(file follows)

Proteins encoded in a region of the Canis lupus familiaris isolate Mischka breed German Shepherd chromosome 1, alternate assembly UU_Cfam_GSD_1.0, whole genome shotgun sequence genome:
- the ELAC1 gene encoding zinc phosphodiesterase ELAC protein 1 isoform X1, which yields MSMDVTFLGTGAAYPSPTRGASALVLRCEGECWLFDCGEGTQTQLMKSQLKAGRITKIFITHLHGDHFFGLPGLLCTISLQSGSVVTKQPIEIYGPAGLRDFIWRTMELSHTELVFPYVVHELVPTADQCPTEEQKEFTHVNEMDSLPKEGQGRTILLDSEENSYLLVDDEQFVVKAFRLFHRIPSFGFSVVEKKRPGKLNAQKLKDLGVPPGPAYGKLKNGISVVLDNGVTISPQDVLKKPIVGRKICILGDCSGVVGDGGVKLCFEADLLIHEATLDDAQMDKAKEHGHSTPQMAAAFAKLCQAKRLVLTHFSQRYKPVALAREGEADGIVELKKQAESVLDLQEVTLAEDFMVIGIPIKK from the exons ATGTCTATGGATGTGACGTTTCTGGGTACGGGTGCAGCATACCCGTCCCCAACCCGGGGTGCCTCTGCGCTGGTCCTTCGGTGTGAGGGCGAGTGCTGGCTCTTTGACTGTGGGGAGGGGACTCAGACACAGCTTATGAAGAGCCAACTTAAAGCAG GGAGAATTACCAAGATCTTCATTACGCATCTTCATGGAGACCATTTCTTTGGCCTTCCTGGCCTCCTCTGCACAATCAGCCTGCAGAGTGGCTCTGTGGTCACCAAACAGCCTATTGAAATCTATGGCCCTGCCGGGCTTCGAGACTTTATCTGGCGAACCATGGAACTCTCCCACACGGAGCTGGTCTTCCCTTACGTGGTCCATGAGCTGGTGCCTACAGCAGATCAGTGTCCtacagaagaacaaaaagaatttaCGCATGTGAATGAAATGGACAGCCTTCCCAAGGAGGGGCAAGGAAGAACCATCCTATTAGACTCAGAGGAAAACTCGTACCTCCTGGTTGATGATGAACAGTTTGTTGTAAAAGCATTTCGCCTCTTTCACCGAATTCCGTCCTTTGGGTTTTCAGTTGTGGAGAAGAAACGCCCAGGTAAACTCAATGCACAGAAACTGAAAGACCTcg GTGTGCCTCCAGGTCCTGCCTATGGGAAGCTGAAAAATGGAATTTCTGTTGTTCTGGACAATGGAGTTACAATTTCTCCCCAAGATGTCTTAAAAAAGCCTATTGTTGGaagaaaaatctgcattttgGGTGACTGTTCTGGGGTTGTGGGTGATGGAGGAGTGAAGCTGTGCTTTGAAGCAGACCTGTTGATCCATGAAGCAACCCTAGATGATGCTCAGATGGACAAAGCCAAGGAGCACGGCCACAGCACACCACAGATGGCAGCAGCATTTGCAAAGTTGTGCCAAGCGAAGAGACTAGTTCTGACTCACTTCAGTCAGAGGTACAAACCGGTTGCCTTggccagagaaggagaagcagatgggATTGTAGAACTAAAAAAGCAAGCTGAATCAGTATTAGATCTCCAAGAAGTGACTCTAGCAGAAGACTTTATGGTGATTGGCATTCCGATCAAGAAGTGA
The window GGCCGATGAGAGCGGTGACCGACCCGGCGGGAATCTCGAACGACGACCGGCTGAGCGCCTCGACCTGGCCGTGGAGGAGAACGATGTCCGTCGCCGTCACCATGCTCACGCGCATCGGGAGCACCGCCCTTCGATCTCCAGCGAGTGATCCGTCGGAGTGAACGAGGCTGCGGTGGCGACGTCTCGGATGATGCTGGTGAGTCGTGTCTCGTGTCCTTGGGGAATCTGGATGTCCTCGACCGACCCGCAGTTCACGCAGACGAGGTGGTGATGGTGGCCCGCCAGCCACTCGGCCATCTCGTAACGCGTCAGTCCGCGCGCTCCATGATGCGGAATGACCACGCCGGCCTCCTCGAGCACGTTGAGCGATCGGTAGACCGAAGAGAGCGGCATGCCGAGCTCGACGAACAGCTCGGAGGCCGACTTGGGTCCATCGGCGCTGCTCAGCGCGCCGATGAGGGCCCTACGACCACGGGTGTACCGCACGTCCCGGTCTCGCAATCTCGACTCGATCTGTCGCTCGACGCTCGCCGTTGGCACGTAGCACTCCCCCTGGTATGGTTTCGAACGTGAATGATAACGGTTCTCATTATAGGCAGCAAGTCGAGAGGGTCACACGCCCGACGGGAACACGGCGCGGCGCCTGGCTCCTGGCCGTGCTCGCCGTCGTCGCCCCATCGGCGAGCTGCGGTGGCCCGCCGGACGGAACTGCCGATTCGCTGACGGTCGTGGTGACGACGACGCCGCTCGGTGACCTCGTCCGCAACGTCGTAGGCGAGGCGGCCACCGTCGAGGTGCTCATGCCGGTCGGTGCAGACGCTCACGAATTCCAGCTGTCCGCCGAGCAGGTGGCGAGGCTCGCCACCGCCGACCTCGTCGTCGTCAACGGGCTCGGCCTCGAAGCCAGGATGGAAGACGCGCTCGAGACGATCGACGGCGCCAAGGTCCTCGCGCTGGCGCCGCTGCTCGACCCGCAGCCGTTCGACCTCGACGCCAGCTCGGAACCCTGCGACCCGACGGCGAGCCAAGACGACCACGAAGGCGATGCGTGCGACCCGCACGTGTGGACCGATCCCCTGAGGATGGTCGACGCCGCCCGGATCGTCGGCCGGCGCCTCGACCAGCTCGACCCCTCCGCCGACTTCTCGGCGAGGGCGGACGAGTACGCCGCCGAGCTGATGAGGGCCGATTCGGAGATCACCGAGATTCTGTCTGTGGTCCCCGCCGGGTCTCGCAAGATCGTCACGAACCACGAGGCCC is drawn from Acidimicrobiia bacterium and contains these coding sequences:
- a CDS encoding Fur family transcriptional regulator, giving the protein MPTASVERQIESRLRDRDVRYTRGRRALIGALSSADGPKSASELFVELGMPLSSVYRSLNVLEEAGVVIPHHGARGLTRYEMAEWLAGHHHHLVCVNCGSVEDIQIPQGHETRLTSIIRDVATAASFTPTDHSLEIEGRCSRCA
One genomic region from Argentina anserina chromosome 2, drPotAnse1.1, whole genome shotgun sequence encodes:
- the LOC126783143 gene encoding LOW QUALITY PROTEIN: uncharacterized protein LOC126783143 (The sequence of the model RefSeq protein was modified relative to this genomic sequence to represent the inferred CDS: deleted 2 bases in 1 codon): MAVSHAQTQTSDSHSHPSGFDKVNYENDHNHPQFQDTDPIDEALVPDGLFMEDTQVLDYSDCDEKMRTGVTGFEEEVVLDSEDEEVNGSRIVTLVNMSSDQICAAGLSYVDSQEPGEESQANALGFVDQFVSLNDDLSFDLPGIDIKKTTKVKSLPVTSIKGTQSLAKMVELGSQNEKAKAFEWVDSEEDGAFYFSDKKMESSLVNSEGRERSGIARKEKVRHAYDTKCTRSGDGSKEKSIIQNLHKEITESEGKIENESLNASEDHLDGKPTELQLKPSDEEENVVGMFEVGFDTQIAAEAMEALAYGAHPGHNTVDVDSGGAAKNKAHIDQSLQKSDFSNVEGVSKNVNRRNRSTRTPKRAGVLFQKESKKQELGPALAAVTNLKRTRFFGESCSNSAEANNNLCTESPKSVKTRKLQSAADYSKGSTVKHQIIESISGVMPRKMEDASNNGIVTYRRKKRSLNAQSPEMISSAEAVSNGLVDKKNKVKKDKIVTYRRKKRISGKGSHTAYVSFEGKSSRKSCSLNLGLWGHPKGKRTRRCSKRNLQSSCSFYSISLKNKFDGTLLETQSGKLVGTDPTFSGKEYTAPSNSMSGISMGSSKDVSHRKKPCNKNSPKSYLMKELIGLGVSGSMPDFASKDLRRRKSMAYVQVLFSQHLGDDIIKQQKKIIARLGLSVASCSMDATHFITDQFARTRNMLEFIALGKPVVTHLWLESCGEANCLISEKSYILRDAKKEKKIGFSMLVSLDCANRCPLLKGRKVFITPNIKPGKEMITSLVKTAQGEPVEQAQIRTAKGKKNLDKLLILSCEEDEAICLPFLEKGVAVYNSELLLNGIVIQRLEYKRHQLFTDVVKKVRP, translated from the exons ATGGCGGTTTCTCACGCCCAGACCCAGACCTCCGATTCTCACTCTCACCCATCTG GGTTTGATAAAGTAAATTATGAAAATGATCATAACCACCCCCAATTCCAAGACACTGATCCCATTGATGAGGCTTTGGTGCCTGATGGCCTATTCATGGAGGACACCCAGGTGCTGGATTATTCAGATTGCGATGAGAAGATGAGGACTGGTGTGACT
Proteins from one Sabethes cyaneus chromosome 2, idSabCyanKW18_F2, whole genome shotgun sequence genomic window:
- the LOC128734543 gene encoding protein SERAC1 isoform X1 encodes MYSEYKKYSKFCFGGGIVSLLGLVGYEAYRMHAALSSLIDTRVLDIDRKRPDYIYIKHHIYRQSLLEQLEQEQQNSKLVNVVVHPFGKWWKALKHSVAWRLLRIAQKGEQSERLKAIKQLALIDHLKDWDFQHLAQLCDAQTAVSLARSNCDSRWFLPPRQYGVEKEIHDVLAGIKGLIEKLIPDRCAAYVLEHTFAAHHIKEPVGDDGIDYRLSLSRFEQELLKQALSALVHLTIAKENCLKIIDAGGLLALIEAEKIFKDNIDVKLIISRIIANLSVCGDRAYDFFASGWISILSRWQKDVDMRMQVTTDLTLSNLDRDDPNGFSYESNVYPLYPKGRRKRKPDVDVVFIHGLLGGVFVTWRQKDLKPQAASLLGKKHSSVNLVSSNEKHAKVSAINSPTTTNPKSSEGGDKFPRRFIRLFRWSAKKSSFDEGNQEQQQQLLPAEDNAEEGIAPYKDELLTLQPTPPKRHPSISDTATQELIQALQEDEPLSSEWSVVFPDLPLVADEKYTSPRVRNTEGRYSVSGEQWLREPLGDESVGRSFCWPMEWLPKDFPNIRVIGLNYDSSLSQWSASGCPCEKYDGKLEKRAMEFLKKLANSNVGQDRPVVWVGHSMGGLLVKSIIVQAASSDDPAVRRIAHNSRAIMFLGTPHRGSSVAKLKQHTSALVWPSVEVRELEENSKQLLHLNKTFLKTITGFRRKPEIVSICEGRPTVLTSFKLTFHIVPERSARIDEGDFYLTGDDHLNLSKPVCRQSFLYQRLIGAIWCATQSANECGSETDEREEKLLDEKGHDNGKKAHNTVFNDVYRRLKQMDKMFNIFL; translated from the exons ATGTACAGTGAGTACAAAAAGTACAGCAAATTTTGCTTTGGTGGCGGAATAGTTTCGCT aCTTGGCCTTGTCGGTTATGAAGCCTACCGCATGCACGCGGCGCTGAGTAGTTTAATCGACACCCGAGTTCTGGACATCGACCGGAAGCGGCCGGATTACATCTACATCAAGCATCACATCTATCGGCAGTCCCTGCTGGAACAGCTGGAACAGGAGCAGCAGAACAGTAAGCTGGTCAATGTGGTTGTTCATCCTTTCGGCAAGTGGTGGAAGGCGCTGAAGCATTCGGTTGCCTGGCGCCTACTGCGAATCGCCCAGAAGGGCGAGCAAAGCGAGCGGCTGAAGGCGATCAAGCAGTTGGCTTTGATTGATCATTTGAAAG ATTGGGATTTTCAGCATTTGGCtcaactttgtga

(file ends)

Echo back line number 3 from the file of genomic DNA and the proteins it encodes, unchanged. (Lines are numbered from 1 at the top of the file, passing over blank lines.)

The window GGCCGATGAGAGCGGTGACCGACCCGGCGGGAATCTCGAACGACGACCGGCTGAGCGCCTCGACCTGGCCGTGGAGGAGAACGATGTCCGTCGCCGTCACCATGCTCACGCGCATCGGGAGCACCGCCCTTCGATCTCCAGCGAGTGATCCGTCGGAGTGAACGAGGCTGCGGTGGCGACGTCTCGGATGATGCTGGTGAGTCGTGTCTCGTGTCCTTGGGGAATCTGGATGTCCTCGACCGACCCGCAGTTCACGCAGACGAGGTGGTGATGGTGGCCCGCCAGCCACTCGGCCATCTCGTAACGCGTCAGTCCGCGCGCTCCATGATGCGGAATGACCACGCCGGCCTCCTCGAGCACGTTGAGCGATCGGTAGACCGAAGAGAGCGGCATGCCGAGCTCGACGAACAGCTCGGAGGCCGACTTGGGTCCATCGGCGCTGCTCAGCGCGCCGATGAGGGCCCTACGACCACGGGTGTACCGCACGTCCCGGTCTCGCAATCTCGACTCGATCTGTCGCTCGACGCTCGCCGTTGGCACGTAGCACTCCCCCTGGTATGGTTTCGAACGTGAATGATAACGGTTCTCATTATAGGCAGCAAGTCGAGAGGGTCACACGCCCGACGGGAACACGGCGCGGCGCCTGGCTCCTGGCCGTGCTCGCCGTCGTCGCCCCATCGGCGAGCTGCGGTGGCCCGCCGGACGGAACTGCCGATTCGCTGACGGTCGTGGTGACGACGACGCCGCTCGGTGACCTCGTCCGCAACGTCGTAGGCGAGGCGGCCACCGTCGAGGTGCTCATGCCGGTCGGTGCAGACGCTCACGAATTCCAGCTGTCCGCCGAGCAGGTGGCGAGGCTCGCCACCGCCGACCTCGTCGTCGTCAACGGGCTCGGCCTCGAAGCCAGGATGGAAGACGCGCTCGAGACGATCGACGGCGCCAAGGTCCTCGCGCTGGCGCCGCTGCTCGACCCGCAGCCGTTCGACCTCGACGCCAGCTCGGAACCCTGCGACCCGACGGCGAGCCAAGACGACCACGAAGGCGATGCGTGCGACCCGCACGTGTGGACCGATCCCCTGAGGATGGTCGACGCCGCCCGGATCGTCGGCCGGCGCCTCGACCAGCTCGACCCCTCCGCCGACTTCTCGGCGAGGGCGGACGAGTACGCCGCCGAGCTGATGAGGGCCGATTCGGAGATCACCGAGATTCTGTCTGTGGTCCCCGCCGGGTCTCGCAAGATCGTCACGAACCACGAGGCCC is drawn from Acidimicrobiia bacterium and contains these coding sequences: